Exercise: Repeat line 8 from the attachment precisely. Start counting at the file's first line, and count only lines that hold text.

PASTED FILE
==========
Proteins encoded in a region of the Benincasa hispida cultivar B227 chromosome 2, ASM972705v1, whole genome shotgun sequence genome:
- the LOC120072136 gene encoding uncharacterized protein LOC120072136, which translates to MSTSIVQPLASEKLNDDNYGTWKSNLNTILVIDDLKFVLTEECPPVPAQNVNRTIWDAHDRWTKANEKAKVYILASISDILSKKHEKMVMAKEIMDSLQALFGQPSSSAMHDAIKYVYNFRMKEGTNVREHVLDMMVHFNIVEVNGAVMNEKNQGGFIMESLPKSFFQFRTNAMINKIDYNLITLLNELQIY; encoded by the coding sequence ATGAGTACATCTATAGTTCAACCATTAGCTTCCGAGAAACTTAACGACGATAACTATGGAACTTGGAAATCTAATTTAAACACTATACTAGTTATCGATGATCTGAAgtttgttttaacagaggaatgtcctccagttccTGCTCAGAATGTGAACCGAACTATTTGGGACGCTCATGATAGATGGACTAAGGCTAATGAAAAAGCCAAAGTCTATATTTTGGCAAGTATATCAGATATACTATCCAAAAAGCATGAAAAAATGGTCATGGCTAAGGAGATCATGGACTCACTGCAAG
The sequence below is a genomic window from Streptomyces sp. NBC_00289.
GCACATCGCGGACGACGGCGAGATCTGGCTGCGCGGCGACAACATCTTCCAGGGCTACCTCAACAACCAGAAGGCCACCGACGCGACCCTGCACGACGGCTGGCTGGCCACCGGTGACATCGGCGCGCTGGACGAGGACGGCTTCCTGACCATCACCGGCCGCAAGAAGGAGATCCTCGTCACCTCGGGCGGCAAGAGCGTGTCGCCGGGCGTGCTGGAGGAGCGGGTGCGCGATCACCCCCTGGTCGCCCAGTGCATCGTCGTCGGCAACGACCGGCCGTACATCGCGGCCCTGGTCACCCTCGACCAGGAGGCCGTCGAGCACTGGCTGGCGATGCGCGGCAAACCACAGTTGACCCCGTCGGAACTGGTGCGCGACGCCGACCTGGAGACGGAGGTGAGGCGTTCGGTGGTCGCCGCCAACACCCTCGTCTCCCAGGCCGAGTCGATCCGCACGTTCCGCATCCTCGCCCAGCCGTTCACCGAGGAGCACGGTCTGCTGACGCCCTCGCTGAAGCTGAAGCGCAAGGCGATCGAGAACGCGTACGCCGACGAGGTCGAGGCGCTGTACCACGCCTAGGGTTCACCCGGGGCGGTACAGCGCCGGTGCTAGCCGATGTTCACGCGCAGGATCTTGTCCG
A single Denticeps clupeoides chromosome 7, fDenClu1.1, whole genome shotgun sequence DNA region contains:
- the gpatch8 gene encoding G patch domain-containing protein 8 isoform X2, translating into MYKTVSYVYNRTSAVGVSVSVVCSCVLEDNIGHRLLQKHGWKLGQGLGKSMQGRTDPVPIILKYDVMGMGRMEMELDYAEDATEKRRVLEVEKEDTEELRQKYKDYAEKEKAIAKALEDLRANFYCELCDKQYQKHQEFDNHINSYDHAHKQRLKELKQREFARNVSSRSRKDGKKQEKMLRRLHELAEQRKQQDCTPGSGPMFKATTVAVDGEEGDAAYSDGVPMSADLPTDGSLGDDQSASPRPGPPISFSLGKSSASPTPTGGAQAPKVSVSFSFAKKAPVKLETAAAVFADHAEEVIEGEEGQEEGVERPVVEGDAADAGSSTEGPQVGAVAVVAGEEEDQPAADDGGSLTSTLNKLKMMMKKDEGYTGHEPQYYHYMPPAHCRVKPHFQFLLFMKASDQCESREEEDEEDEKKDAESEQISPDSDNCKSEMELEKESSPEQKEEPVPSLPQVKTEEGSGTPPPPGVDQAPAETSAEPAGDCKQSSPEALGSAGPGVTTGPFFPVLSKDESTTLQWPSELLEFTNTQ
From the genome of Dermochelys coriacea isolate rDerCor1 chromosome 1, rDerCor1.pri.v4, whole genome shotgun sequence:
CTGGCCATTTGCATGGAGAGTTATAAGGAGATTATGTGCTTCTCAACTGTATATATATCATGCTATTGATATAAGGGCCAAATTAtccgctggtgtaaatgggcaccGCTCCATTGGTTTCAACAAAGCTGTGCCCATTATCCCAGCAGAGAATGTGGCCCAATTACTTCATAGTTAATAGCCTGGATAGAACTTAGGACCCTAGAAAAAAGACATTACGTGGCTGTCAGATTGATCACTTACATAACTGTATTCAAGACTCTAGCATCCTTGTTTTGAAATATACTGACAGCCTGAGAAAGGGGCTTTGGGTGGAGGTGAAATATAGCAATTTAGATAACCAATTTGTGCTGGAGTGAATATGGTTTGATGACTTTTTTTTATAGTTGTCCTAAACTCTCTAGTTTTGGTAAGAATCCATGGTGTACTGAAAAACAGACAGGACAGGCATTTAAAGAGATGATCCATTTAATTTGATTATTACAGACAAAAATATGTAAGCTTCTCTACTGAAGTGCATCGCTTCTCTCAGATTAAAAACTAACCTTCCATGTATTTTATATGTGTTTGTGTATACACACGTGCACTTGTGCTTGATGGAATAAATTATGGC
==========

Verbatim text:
CTGGCCATTTGCATGGAGAGTTATAAGGAGATTATGTGCTTCTCAACTGTATATATATCATGCTATTGATATAAGGGCCAAATTAtccgctggtgtaaatgggcaccGCTCCATTGGTTTCAACAAAGCTGTGCCCATTATCCCAGCAGAGAATGTGGCCCAATTACTTCATAGTTAATAGCCTGGATAGAACTTAGGACCCTAGAAAAAAGACATTACGTGGCTGTCAGATTGATCACTTACATAACTGTATTCAAGACTCTAGCATCCTTGTTTTGAAATATACTGACAGCCTGAGAAAGGGGCTTTGGGTGGAGGTGAAATATAGCAATTTAGATAACCAATTTGTGCTGGAGTGAATATGGTTTGATGACTTTTTTTTATAGTTGTCCTAAACTCTCTAGTTTTGGTAAGAATCCATGGTGTACTGAAAAACAGACAGGACAGGCATTTAAAGAGATGATCCATTTAATTTGATTATTACAGACAAAAATATGTAAGCTTCTCTACTGAAGTGCATCGCTTCTCTCAGATTAAAAACTAACCTTCCATGTATTTTATATGTGTTTGTGTATACACACGTGCACTTGTGCTTGATGGAATAAATTATGGC